Investment Matters

Developments with HT&E

Emeco has been the stand out performer of the equity portfolios over the last year, and has garnered a large amount of attention.  This week, we draw attention to your investment in Here, There & Everywhere, HT&E.  HT&E is a leading media and entertainment business listed on the ASX delivering high quality metropolitan media assets across radio, outdoor and digital. We do so to highlight that there are other investments, besides Emeco, in your portfolio that have been performing well.

What has happened?

HT&E has agreed to sell its outdoor advertising business, Adshel, to ASX-listed outdoor media company oOh!media for $570m cash (subject to ACCC approval).  The comes after a bidding tussle between APN and oOh!media for the business.

 

Source: IRESS, First Samuel

A view on value

We view the $570m cash offer as good, and fair (but not exceptional) value.  The basis of this is:

  1. it has been fairly hotly contested over the last month including bids from APN and going back to April when an initial $470m bid was made by oOh!media (rejected by HT&E at the time).  Open contests are more likely to result in fair price discovery.  
  2. HT&E used to own 50% of Adshel in a joint venture, paying $268m in Oct-16 to acquire the remaining 50%, i.e. a valuation of $536m less than two years ago, and
  3. the price paid is 12.6x pro-forma EBITDA (pro-forma excludes the Yarra Trains contract, which Adshel no longer has).  This is a reasonable metric.

Investment return

Each client portfolio is managed separately – however, most clients made an initial investment in HT&E in Feb-17, followed by 5 “top-up” purchases through to Jan-18.  The average share price paid was $2.28 per share.

If the total of those purchases was $100 (in the same proportion and dates as most clients), the investment would be worth $115.98 (using a HT&E post-announcement share price of $2.64).  This compares to $106.55 (using the XAO post announcement value of 6306.4) if the same amount of money, on the same dates, was invested in the market (XAO).  Thus clients have achieved a comfortable outperformance, vs the market, over the time they have owned HT&E (albeit the gain is unrealised because clients still hold the shares).

It is also noted that 11 cents per share of dividends have been paid through the ownership period, over and above the capital gains achieved above.

How will the windfall be returned to shareholders?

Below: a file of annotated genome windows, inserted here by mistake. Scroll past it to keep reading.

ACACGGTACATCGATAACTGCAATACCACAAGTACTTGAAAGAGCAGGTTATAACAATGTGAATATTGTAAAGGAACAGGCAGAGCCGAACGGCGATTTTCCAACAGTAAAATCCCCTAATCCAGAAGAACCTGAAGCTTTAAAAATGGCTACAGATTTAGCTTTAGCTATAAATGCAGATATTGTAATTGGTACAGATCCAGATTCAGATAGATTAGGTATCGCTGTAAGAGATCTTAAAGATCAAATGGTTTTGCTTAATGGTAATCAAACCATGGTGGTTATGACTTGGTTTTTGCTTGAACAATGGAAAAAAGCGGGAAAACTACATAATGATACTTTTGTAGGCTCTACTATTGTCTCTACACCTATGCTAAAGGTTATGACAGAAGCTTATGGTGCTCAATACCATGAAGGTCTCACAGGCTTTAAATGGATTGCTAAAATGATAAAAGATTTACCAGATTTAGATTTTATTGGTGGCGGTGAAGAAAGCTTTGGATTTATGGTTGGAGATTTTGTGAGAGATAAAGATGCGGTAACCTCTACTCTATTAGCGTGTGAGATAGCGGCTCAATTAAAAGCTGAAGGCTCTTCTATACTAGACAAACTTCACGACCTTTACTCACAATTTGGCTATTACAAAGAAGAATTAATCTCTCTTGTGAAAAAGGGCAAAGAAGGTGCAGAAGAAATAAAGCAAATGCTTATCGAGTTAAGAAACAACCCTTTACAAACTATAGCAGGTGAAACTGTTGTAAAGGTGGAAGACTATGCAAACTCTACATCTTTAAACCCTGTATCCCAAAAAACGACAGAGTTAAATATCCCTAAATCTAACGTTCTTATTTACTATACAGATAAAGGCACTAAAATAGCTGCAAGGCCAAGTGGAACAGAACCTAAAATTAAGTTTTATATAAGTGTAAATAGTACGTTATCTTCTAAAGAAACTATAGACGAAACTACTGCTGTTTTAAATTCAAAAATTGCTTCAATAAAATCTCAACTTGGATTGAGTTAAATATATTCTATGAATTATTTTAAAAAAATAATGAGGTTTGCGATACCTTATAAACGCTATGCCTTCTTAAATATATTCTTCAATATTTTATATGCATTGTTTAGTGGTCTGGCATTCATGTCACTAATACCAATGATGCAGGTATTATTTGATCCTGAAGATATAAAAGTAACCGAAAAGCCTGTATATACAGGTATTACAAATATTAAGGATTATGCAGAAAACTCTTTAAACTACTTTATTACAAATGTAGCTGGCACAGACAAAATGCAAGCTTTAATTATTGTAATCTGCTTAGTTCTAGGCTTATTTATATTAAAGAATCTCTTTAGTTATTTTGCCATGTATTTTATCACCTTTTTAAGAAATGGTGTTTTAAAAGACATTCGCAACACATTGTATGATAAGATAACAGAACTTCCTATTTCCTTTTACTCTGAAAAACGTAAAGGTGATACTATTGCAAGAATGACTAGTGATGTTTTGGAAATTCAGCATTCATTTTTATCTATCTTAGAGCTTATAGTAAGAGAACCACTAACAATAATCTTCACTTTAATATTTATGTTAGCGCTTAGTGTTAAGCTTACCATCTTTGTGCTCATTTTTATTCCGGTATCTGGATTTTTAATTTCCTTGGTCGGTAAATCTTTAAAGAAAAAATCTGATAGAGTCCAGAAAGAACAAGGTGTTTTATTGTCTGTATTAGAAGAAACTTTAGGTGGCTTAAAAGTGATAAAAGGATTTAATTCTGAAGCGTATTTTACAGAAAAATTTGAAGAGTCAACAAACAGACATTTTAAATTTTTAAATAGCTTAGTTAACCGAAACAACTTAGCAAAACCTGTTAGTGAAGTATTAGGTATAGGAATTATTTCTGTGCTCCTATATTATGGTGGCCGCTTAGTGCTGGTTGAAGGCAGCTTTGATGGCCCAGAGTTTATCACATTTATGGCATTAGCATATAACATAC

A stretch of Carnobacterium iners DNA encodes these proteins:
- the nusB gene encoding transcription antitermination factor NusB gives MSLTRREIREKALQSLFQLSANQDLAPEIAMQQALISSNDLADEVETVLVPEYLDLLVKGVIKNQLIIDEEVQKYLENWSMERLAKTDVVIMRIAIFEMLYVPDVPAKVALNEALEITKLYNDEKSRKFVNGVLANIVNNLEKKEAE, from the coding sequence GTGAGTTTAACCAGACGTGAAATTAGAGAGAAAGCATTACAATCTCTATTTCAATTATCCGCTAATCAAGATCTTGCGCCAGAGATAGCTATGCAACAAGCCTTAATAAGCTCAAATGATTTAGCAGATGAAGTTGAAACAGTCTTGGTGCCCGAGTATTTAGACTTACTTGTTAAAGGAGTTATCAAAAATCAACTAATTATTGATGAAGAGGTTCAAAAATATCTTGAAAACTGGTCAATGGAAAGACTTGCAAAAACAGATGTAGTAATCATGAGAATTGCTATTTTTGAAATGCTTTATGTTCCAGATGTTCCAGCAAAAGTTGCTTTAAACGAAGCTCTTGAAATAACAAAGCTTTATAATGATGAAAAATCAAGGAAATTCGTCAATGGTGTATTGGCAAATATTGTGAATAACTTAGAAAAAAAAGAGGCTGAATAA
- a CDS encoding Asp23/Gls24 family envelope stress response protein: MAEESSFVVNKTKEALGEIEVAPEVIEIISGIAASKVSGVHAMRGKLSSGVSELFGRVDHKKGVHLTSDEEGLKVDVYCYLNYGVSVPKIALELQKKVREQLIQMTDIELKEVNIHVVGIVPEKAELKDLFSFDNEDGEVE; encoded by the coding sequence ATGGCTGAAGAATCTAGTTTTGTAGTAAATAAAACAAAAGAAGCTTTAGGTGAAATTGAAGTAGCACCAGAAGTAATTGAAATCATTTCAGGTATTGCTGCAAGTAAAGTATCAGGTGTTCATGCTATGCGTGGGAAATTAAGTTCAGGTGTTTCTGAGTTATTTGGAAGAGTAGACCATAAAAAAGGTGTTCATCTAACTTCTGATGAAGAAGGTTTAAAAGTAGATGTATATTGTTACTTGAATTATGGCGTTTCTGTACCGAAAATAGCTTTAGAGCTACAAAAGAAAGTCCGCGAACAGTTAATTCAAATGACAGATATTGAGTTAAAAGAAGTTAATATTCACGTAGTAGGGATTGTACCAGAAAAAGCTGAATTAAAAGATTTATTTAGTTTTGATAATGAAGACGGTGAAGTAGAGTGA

HT&E will, assuming the deal proceeds, receive $570m in cash for the Adshel business.  They have advised they plan to use the proceeds as follows:

  • A special dividend of $220m.  This will be fully franked.  This equates to dividend of circa 71 cents per share (based on the shares on issue as of today), plus circa 30.5 cents of franking credits.
    This cash return is a good way of returning proceeds of this takeover to us, and the good is compounded as it provides a way to return to shareholders excess franking credits the company holds.  Because your investments are individually held (not a fund, or corporate or retail super, or the like), you get a big additional tax benefit from these franking credits.
  • An on-market share buy-back of $55m.  This benefits shareholders by reducing the number of trading shares on issue, thus increasing the proportion of earnings each share gets i.e. increasing EPS and DPS.  This will, over time, provide upward pressure on the share price.
  • Pay down debt (low-interest payments in the future, necessary as it will be a smaller company, and also means a greater proportion of the radio business earnings will be returned to shareholders).  Drawn debt at 31-May-18 was ~$195m.
  • Retain the remainder, ~$100m, as cash for future investments.

What is remaining?

HT&E retains its metropolitan radio business, along with its digital radio initiatives (including iHeartRadio).

Its radio business includes the Australian Radio Network, whose stations broadcast across six metropolitan markets to over 4.5 million people each week, across three core brands; The KIIS Network, The Pure Gold Network, and The Edge. It is Australia’s number 1 rated radio network.  They are good cash generating assets.

At a HT&E share price of $2.64, the radio business and exiting corporate costs (which should be scaled down post a split i.e. this multiple is conservative) is a very reasonable EV/EBITDA valuation of 6.2x.

We have no crystal ball.  However, given the eased media ownership laws, we would not be surprised if these assets become the subject of their own corporate action at some point in the future.